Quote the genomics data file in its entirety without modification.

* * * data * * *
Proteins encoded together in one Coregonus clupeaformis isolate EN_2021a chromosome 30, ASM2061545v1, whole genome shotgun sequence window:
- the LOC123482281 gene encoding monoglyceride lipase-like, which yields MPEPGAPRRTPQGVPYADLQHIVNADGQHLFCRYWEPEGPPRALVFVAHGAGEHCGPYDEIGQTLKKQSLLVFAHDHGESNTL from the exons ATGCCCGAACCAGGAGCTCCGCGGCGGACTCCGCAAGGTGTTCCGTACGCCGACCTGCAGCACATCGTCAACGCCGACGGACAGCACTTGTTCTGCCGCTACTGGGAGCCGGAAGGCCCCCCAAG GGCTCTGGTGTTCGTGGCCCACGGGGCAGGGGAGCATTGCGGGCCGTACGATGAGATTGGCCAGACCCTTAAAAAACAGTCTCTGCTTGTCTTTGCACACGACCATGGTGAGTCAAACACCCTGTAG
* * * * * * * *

Proteins encoded together in one Coregonus clupeaformis isolate EN_2021a chromosome 30, ASM2061545v1, whole genome shotgun sequence window:
- the LOC123482281 gene encoding monoglyceride lipase-like, which yields MPEPGAPRRTPQGVPYADLQHIVNADGQHLFCRYWEPEGPPRALVFVAHGAGEHCGPYDEIGQTLKKQSLLVFAHDHGESNTL from the exons ATGCCCGAACCAGGAGCTCCGCGGCGGACTCCGCAAGGTGTTCCGTACGCCGACCTGCAGCACATCGTCAACGCCGACGGACAGCACTTGTTCTGCCGCTACTGGGAGCCGGAAGGCCCCCCAAG GGCTCTGGTGTTCGTGGCCCACGGGGCAGGGGAGCATTGCGGGCCGTACGATGAGATTGGCCAGACCCTTAAAAAACAGTCTCTGCTTGTCTTTGCACACGACCATGGTGAGTCAAACACCCTGTAG